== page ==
How Seatbelts Work


The most obvious safety features are seatbelts, whose use is now compulsory in most western countries. Only the very oldest cars are likely to have static belts which can be very awkward to adjust so that they are close enough to work but not to restrict movement. It may be wise to see if inertia reel belts can be fitted instead. Inertia reel belts roll in and out of a lower reel, which locks on sudden movement so they are largely self-adjusting, though heavily padded clothing can affect this.

Any seatbelt should pass the stress of impact on to your skeleton, not soft tissues, so the lower part must cross the hips and the diagonal should cross the sternum and collarbone. If your belly bulges, or you are pregnant, the lower part must go below the bulge and the upper part must go round it. For women the diagonal passes between the breasts or severe bruising could result.

Car Seatbelts How Seatbelts Work

Modern cars have adjustable upper belt anchorages to help bring the diagonal to the right point on the collarbone. The handbook explains how to do this in your car, though some adjust automatically.

Rear seatbelts

In the back, most cars have inertia reel belts for the outer seats but they may be combined with either a static lap belt in the middle or another three-point inertia reel. A lap belt must go across the hips and be tight enough to stop you quickly without being uncomfortable as you sit. Some three-point centre belts unclip completely from the seat to allow it to fold. These have two buckles, which are sometimes colour-coded. It’s easier to work out which buckle goes where before anyone gets in the back – the one on the end of the belt goes in first, then the one that slides up and down is pulled across just like any other seatbelt.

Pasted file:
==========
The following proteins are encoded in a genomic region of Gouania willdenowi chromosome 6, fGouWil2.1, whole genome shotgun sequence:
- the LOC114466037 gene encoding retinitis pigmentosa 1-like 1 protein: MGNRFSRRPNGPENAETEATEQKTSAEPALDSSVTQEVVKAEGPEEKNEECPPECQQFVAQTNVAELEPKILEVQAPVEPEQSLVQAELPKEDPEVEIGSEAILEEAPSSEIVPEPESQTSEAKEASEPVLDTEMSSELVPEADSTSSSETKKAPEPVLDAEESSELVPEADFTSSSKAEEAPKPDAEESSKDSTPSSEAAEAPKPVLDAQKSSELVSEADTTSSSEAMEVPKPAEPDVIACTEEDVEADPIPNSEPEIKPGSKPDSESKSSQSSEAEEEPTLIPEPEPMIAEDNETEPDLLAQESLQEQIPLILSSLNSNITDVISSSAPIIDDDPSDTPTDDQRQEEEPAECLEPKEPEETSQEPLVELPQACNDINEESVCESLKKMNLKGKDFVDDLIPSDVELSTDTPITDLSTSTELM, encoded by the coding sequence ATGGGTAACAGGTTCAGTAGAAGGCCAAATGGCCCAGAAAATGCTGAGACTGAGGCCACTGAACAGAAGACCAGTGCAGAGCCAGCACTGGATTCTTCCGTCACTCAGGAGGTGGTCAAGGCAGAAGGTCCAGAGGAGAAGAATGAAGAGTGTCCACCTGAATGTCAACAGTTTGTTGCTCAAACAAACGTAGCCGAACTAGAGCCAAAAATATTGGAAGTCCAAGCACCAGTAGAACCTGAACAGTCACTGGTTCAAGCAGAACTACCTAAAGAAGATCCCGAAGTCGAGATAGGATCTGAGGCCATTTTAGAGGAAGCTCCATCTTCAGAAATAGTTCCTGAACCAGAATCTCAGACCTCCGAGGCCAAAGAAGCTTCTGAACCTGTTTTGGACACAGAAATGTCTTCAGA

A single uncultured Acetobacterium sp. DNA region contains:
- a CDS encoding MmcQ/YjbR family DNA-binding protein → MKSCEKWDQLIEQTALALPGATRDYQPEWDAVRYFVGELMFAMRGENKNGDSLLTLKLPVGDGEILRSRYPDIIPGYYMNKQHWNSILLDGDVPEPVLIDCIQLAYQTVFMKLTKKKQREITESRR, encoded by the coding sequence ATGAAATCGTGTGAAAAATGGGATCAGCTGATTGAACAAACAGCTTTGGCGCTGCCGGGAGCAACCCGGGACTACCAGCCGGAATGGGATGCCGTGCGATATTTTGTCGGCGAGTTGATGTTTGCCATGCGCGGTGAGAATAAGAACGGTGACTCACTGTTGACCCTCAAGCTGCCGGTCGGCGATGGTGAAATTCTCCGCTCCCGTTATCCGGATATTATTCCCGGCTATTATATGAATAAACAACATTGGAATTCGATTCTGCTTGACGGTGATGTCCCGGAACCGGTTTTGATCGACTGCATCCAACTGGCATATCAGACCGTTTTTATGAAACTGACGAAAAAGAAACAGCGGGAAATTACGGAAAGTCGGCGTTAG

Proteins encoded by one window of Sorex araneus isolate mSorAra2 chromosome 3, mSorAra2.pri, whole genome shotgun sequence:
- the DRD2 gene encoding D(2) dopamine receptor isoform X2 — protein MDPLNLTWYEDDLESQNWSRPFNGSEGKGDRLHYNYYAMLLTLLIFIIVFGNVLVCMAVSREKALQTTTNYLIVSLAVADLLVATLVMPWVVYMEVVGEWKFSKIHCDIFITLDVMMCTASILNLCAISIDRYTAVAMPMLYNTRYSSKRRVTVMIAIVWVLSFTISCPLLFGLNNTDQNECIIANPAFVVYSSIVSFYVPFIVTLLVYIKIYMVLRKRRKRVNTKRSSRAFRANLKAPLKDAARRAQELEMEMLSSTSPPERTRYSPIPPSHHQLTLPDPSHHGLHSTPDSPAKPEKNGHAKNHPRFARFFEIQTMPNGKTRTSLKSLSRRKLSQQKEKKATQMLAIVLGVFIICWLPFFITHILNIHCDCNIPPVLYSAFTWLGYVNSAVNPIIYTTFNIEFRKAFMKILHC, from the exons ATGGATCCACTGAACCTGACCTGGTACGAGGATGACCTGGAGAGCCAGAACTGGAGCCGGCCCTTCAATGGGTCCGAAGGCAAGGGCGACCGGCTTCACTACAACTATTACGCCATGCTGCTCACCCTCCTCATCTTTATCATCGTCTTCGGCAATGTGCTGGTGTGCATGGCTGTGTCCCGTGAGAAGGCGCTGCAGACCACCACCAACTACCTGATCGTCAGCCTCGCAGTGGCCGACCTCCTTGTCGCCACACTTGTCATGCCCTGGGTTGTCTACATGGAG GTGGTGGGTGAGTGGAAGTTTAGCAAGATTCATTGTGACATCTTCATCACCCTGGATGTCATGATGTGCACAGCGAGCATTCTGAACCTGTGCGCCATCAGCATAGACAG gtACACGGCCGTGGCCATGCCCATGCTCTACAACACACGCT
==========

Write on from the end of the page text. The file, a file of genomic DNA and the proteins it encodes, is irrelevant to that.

Car Seatbelts 1 How Seatbelts Work

Rear seatbelts not only protect the person sitting in the back but stop them flying into the people in the front. This is frequently fatal – at just 30 mph the average man hits the front seat as if he weighs the same as an elephant. Incidentally, if you are carrying heavy loads, it is safer to do up the rear belts if nobody is in the back because it supports the seat against the load in a crash (it also stops the buckles rattling).

Share and Enjoy:
  • Print this article!
  • Digg
  • Sphinn
  • del.icio.us
  • Facebook
  • Mixx
  • Google
  • Propeller
  • Reddit
  • StumbleUpon
  • Twitter
  • E-mail this story to a friend!
  • Fark
  • Furl
  • Live
  • Slashdot
  • SphereIt
  • Technorati

Related posts:

  1. Child Safety in Car – Securely Buckling Up
  2. Child Booster Seats: Boosting Child’s Safety
  3. Auto Safety Rules
  4. Beltbag Safety System
  5. How Does a Car Battery Work?

Filed Under: Guides / DIY

Tags:

RSSComments (0)

Trackback URL

Leave a Reply

You must be logged in to post a comment.